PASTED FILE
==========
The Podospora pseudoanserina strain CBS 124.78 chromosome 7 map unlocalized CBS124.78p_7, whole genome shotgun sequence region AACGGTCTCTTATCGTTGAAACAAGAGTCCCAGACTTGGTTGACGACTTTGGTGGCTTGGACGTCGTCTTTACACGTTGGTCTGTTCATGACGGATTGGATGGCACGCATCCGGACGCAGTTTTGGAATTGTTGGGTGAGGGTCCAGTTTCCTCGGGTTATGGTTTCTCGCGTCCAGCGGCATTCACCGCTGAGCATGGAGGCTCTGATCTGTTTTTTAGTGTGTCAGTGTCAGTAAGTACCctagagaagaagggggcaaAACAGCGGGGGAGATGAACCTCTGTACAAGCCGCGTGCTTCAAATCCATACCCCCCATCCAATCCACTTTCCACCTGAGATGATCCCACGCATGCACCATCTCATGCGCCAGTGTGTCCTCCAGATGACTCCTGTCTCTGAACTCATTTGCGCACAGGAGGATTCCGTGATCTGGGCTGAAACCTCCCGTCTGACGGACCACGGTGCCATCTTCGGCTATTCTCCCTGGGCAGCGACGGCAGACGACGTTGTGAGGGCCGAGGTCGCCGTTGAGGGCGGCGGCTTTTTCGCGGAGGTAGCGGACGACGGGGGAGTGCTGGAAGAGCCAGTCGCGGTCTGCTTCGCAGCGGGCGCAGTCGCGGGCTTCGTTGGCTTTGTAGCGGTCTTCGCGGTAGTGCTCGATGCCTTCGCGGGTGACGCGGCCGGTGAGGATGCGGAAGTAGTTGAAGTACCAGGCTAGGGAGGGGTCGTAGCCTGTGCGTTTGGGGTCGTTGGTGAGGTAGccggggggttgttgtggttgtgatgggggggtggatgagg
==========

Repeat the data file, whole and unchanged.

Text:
The Podospora pseudoanserina strain CBS 124.78 chromosome 7 map unlocalized CBS124.78p_7, whole genome shotgun sequence region AACGGTCTCTTATCGTTGAAACAAGAGTCCCAGACTTGGTTGACGACTTTGGTGGCTTGGACGTCGTCTTTACACGTTGGTCTGTTCATGACGGATTGGATGGCACGCATCCGGACGCAGTTTTGGAATTGTTGGGTGAGGGTCCAGTTTCCTCGGGTTATGGTTTCTCGCGTCCAGCGGCATTCACCGCTGAGCATGGAGGCTCTGATCTGTTTTTTAGTGTGTCAGTGTCAGTAAGTACCctagagaagaagggggcaaAACAGCGGGGGAGATGAACCTCTGTACAAGCCGCGTGCTTCAAATCCATACCCCCCATCCAATCCACTTTCCACCTGAGATGATCCCACGCATGCACCATCTCATGCGCCAGTGTGTCCTCCAGATGACTCCTGTCTCTGAACTCATTTGCGCACAGGAGGATTCCGTGATCTGGGCTGAAACCTCCCGTCTGACGGACCACGGTGCCATCTTCGGCTATTCTCCCTGGGCAGCGACGGCAGACGACGTTGTGAGGGCCGAGGTCGCCGTTGAGGGCGGCGGCTTTTTCGCGGAGGTAGCGGACGACGGGGGAGTGCTGGAAGAGCCAGTCGCGGTCTGCTTCGCAGCGGGCGCAGTCGCGGGCTTCGTTGGCTTTGTAGCGGTCTTCGCGGTAGTGCTCGATGCCTTCGCGGGTGACGCGGCCGGTGAGGATGCGGAAGTAGTTGAAGTACCAGGCTAGGGAGGGGTCGTAGCCTGTGCGTTTGGGGTCGTTGGTGAGGTAGccggggggttgttgtggttgtgatgggggggtggatgagg